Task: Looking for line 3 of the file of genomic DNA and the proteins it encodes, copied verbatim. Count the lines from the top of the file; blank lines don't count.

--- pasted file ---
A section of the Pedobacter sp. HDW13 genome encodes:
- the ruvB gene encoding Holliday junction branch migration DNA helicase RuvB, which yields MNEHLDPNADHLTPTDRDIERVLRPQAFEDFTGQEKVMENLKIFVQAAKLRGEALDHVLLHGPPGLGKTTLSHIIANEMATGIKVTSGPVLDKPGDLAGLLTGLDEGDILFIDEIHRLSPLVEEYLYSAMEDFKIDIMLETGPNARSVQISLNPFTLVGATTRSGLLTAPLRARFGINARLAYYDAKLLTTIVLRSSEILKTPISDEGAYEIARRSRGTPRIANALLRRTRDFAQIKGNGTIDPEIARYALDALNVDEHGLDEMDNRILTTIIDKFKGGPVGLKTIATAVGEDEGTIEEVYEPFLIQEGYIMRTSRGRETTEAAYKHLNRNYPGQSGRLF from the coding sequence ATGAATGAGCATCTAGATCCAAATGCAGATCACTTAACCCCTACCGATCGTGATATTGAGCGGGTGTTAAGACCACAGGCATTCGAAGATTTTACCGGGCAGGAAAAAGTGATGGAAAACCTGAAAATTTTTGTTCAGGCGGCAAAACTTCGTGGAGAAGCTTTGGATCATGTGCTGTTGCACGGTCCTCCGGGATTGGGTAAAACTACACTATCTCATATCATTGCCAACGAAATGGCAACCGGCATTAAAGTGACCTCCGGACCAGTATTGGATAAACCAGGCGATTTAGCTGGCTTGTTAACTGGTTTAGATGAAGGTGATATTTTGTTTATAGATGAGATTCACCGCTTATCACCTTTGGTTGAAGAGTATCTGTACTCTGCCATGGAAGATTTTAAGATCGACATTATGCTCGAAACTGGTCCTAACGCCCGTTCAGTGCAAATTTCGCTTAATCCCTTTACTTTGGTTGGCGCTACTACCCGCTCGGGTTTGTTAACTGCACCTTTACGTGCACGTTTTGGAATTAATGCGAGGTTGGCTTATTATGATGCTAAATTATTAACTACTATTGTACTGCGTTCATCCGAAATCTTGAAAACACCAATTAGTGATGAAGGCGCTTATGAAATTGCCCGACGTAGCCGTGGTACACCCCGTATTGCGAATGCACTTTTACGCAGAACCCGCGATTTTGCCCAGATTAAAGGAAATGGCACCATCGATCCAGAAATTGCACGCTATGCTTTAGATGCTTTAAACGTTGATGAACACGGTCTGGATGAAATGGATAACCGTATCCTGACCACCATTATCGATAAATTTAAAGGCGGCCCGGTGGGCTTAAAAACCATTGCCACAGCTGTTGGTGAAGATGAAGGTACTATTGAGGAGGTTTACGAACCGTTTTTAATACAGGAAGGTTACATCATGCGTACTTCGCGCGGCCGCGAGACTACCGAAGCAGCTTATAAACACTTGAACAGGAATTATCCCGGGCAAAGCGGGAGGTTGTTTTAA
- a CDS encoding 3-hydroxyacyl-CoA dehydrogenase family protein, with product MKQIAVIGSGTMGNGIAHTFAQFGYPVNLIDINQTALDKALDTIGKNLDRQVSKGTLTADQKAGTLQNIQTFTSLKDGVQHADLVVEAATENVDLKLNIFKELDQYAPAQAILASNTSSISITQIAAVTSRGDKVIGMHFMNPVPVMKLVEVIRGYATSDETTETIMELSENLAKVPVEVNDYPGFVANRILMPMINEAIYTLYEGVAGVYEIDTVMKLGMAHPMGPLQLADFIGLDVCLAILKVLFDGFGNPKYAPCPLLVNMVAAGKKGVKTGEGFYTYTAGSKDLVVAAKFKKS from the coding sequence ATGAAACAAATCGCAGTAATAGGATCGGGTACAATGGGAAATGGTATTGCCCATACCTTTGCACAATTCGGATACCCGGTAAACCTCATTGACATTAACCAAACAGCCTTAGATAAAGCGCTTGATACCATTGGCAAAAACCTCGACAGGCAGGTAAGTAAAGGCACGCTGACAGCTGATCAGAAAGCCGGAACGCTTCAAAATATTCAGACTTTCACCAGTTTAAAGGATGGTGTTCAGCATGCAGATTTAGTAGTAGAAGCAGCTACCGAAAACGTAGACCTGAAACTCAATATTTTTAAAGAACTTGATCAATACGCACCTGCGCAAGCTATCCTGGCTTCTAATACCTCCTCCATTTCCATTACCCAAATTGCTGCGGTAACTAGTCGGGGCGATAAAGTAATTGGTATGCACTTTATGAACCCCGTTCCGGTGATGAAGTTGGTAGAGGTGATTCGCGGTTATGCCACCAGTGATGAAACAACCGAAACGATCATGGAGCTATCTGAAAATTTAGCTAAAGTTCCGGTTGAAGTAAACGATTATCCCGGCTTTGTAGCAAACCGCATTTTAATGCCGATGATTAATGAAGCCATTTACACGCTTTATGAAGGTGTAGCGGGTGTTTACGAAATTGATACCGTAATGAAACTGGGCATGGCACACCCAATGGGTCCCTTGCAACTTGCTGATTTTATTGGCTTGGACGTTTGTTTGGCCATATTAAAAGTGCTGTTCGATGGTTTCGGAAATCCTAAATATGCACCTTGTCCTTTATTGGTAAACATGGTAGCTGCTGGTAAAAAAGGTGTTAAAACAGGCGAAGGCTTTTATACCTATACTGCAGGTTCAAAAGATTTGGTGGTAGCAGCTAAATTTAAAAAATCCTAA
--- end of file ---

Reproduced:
- a CDS encoding 3-hydroxyacyl-CoA dehydrogenase family protein, with product MKQIAVIGSGTMGNGIAHTFAQFGYPVNLIDINQTALDKALDTIGKNLDRQVSKGTLTADQKAGTLQNIQTFTSLKDGVQHADLVVEAATENVDLKLNIFKELDQYAPAQAILASNTSSISITQIAAVTSRGDKVIGMHFMNPVPVMKLVEVIRGYATSDETTETIMELSENLAKVPVEVNDYPGFVANRILMPMINEAIYTLYEGVAGVYEIDTVMKLGMAHPMGPLQLADFIGLDVCLAILKVLFDGFGNPKYAPCPLLVNMVAAGKKGVKTGEGFYTYTAGSKDLVVAAKFKKS from the coding sequence ATGAAACAAATCGCAGTAATAGGATCGGGTACAATGGGAAATGGTATTGCCCATACCTTTGCACAATTCGGATACCCGGTAAACCTCATTGACATTAACCAAACAGCCTTAGATAAAGCGCTTGATACCATTGGCAAAAACCTCGACAGGCAGGTAAGTAAAGGCACGCTGACAGCTGATCAGAAAGCCGGAACGCTTCAAAATATTCAGACTTTCACCAGTTTAAAGGATGGTGTTCAGCATGCAGATTTAGTAGTAGAAGCAGCTACCGAAAACGTAGACCTGAAACTCAATATTTTTAAAGAACTTGATCAATACGCACCTGCGCAAGCTATCCTGGCTTCTAATACCTCCTCCATTTCCATTACCCAAATTGCTGCGGTAACTAGTCGGGGCGATAAAGTAATTGGTATGCACTTTATGAACCCCGTTCCGGTGATGAAGTTGGTAGAGGTGATTCGCGGTTATGCCACCAGTGATGAAACAACCGAAACGATCATGGAGCTATCTGAAAATTTAGCTAAAGTTCCGGTTGAAGTAAACGATTATCCCGGCTTTGTAGCAAACCGCATTTTAATGCCGATGATTAATGAAGCCATTTACACGCTTTATGAAGGTGTAGCGGGTGTTTACGAAATTGATACCGTAATGAAACTGGGCATGGCACACCCAATGGGTCCCTTGCAACTTGCTGATTTTATTGGCTTGGACGTTTGTTTGGCCATATTAAAAGTGCTGTTCGATGGTTTCGGAAATCCTAAATATGCACCTTGTCCTTTATTGGTAAACATGGTAGCTGCTGGTAAAAAAGGTGTTAAAACAGGCGAAGGCTTTTATACCTATACTGCAGGTTCAAAAGATTTGGTGGTAGCAGCTAAATTTAAAAAATCCTAA